Qatar's longest lasting legacy following the World Cup won't be football or even its human rights record - it will be the climate crisis, according to a new report warning that its huge expansion of gas extraction could push the planet into catastrophic global heating.
Should Qatar exploit all of its oil and gas reserves it will eventually add an enormous 50bn metric tons of carbon dioxide to the atmosphere once burned, which is more than the entire annual emissions of the whole world, the new research, shared with the Guardian, has found.
This vast output of emissions will in itself push the world beyond the internationally-agreed limit of 1.5C of global heating beyond industrial times, beyond which scientists warn there will be increasingly disastrous impacts from heatwaves, droughts, floods and biodiversity die-offs.
QatarEnergy, the state-owned petroleum operation that is overseeing a huge escalation in the country's oil and gas output, is a sponsor of the World Cup currently underway in Qatar.
Fifa, which has been accused of falsely claiming the World Cup will be carbon neutral, has featured QatarEnergy in sponsorship slots in stadiums and online even as the global football body launched a campaign called #SavethePlanet in which it warned the climate crisis "threatens the essential ingredients of good health" and causes "increasing destructiveness of extreme weather events".
Qatar's vast oil and gas resources have greatly enriched the small Middle Eastern country, which this year became the world's largest exporter of liquified natural gas (or LNG), superseding the US and Australia.
It is now looking to further cement its position by ramping up production from a vast offshore gas deposit called the north field, which will account for 70% of the emissions growth according to the new report by BankTrack, an NGO that used data from BP to ascertain the extent of Qatar's "carbon bomb" projects.
The emissions from Qatar's oil and gas resources will cause $20tn in damages and 11 million deaths around the world, BankTrack said, citing calculations based upon recent research looking at the economic and mortal cost of fossil fuels.
QatarEnergy has signed recent partnership deals with western oil giants including Shell, Total, ConocoPhilips, Exxon and Eni in order to boost output of the north field by 60% over the next five years. Separate deals have been struck in the past month with Germany and China to provide the countries with gas amid concerns over supplies disrupted by Russia's invasion of Ukraine.
Saad Sherida al-Kaabi, Qatar's energy minister and chief executive of QatarEnergy, said last month Qatar will "provide reliable and credible LNG supply solutions to customers across the globe".
No new fossil fuel infrastructure can be built if the world is to avoid breaching the 1.5C limit, the International Energy Agency has warned, but despite this there has been plenty of financial support for Qatar's gas expansion. JPMorgan Chase, Citi, HSBC, Deutsche Bank, Goldman Sachs, MUFG, Credit Suisse and Bank of America have all backed planned projects in the north field, providing nearly $12bn in bond underwriting services to QatarEnergy.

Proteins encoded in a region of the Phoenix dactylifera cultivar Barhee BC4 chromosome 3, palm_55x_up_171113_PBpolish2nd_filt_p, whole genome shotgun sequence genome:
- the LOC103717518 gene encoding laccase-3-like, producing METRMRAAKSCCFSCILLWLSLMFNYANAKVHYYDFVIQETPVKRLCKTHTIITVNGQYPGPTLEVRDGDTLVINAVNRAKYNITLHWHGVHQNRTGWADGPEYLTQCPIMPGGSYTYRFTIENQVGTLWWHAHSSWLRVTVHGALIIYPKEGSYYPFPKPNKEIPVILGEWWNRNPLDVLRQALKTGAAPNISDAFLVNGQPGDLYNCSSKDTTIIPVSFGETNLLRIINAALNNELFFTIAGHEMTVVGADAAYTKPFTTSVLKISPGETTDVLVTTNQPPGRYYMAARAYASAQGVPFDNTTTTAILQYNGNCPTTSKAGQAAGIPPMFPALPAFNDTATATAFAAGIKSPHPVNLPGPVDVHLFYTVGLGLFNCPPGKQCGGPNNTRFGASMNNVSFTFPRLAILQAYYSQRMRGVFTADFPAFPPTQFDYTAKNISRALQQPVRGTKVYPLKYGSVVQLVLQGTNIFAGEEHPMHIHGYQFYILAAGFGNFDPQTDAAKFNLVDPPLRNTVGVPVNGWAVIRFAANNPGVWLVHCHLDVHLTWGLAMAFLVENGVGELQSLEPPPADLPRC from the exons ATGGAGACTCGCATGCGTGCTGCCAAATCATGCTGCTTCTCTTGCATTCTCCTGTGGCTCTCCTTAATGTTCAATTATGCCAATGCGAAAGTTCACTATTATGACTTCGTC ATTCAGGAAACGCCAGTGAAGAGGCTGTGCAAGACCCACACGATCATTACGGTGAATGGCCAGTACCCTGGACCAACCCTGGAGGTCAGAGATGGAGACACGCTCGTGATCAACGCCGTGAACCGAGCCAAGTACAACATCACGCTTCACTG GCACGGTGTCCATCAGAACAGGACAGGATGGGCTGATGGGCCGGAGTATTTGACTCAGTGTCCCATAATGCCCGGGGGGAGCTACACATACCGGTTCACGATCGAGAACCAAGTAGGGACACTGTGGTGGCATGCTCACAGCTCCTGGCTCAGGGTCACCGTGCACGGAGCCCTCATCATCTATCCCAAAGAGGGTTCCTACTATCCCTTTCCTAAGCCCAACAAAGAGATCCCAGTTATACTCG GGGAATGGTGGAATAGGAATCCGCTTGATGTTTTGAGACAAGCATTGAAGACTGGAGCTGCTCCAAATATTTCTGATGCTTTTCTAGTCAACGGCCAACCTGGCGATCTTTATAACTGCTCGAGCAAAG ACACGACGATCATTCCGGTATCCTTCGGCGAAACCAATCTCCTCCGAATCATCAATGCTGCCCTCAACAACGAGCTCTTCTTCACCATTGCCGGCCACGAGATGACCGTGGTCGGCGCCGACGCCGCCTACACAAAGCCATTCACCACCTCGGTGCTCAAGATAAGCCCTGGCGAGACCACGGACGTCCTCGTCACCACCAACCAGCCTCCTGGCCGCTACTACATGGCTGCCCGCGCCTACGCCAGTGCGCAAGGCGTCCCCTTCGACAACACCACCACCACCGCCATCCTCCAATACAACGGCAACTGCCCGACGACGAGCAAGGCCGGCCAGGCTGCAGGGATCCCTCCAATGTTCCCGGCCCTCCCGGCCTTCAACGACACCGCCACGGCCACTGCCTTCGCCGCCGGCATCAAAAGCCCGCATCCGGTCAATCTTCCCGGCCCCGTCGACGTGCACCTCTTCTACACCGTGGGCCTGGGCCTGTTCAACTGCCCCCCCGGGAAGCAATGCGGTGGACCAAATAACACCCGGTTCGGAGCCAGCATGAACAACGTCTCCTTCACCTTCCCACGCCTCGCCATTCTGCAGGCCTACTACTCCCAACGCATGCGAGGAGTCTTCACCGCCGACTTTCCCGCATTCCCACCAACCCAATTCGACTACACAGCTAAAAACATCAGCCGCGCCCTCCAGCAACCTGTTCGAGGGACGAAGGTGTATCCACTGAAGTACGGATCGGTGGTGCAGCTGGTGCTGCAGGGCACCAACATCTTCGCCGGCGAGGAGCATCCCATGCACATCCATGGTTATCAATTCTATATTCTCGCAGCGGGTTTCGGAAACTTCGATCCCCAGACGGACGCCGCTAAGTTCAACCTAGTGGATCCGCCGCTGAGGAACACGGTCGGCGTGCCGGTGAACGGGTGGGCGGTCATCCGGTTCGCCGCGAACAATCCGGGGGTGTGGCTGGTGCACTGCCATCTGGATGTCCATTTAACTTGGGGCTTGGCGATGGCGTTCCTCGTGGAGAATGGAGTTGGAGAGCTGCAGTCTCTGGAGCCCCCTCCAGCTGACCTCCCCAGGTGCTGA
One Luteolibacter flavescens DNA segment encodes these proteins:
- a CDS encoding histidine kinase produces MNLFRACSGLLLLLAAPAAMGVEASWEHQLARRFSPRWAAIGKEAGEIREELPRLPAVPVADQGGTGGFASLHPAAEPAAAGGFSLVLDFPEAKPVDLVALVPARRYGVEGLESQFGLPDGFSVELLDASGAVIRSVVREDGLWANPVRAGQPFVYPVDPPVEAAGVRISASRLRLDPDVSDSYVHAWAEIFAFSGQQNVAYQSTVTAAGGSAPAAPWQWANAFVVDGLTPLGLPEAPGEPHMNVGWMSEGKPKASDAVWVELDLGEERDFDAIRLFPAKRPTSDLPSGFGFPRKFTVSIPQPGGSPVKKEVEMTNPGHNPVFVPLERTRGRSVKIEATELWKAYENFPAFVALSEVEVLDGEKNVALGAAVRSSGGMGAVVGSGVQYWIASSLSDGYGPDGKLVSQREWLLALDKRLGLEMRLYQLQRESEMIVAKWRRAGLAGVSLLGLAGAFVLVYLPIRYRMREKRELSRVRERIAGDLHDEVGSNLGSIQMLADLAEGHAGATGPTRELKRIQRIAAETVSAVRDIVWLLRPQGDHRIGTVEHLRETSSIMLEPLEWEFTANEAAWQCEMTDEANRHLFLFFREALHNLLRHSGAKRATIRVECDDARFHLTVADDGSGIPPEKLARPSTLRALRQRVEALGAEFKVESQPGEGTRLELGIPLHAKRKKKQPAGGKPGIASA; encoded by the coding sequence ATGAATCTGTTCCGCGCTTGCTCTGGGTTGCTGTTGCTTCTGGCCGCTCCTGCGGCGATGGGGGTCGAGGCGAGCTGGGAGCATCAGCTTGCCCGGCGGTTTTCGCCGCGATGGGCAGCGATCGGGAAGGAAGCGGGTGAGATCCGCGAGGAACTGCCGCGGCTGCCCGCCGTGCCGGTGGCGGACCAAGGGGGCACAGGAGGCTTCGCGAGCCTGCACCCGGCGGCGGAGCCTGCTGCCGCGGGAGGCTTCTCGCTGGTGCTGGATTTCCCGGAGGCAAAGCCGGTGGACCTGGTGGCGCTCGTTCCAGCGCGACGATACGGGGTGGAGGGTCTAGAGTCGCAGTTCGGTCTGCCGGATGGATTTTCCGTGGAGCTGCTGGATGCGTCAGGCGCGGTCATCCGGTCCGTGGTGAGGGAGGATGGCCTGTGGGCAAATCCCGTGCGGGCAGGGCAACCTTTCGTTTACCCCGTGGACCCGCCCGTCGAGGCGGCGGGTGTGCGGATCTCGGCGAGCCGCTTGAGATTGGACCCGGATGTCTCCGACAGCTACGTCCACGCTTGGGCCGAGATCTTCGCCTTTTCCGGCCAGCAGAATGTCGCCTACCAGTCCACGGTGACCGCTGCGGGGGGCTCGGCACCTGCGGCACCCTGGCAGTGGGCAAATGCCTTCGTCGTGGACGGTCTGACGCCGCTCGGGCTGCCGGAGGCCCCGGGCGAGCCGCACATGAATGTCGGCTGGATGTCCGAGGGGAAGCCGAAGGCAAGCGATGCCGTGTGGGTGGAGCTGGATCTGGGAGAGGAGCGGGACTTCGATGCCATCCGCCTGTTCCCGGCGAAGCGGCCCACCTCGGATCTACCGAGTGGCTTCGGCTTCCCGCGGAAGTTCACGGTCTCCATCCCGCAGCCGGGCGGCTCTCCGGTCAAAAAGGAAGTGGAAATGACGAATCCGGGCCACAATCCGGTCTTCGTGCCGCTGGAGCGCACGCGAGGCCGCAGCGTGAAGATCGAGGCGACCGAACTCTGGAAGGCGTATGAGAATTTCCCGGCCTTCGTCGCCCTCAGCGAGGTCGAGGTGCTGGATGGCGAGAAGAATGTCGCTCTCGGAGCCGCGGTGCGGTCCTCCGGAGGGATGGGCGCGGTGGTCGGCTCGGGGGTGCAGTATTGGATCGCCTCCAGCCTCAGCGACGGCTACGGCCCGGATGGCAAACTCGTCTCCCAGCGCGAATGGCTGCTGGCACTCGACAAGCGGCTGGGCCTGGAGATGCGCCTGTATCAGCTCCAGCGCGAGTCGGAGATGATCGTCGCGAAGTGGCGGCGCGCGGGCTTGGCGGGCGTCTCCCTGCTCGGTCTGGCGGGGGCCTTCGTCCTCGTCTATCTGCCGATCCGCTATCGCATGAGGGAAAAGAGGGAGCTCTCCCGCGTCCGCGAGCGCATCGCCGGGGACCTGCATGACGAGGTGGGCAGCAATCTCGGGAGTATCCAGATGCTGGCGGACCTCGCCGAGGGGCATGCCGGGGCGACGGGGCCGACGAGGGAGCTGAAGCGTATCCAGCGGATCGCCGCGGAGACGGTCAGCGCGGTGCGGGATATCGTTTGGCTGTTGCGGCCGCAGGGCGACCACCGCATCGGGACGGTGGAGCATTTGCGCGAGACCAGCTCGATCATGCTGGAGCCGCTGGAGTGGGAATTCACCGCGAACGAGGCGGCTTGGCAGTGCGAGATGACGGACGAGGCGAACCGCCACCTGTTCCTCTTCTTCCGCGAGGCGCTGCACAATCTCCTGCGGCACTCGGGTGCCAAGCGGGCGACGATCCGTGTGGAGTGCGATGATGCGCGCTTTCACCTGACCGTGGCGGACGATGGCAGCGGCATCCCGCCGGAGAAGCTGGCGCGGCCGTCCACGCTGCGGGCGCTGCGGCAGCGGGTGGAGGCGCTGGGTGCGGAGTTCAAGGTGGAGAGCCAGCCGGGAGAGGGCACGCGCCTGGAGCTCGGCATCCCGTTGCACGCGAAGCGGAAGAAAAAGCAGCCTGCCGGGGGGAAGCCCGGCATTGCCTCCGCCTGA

"There's a massive amount of emissions about to come from oil and gas taken from Qatar, although there hasn't been much attention to it until now," said Henrieke Butijn, climate campaigner and researcher at BankTrack. "What's happening in Qatar is awful in terms of these projects and also worker conditions, but there is a level of hypocrisy here because Qatar isn't acting alone.
"Fifa selected Qatar for the World Cup and chose QatarEnergy as one of the main sponsors, even while they push their own climate campaign. And banks which have made net zero emissions commitments all know what they are doing when they are underwriting QatarEnergy. These banks need to cut off any finance that isn't aligned with the 1.5C goal."
At the recent UN Cop27 climate summit in Egypt, the world's governments again committed to keeping below 1.5C, although emissions reduction pledges currently fall drastically short of meeting this target.
While wind and solar energy deployment is growing rapidly - clean energy is set to overtake coal as an energy source globally by 2025 - the world is still teeing up vast quantities of fossil fuels that would push societies into climate meltdown should they be burned. A huge 3.5tn tons of greenhouse gas emissions will be emitted if governments allow identified reserves of coal, oil and gas to be extracted and used, a recent released in September found.
Qatar's 50bn tons of emissions will occur if it allows all of its deposits to be burned. While this may not happen if other countries move decisively away from fossil fuels as an energy source, there is currently no commitment from Qatar that it won't completely exhaust its reserves. In previous years there have been claims Qatar's gas reserves could last more than 130 years.
QatarEnergy was contacted for comment on the research. On its website, the state-owned body states that the climate crisis is "one of the most critical issues of our times and requires prompt and dedicated action at a global scale".
"Fossil fuels are weapons of mass destruction, carbon bombs ticking against the time we have left to avert the very worst of the climate crisis," said Harjeet Singh, head of global political strategy at Climate Action Network International.
"Fossil fuel companies, the banks that fund them and the governments that support them are complicit in the suffering of millions. It is time to strip them off their social and economic licenses and make them pay up for climate damages."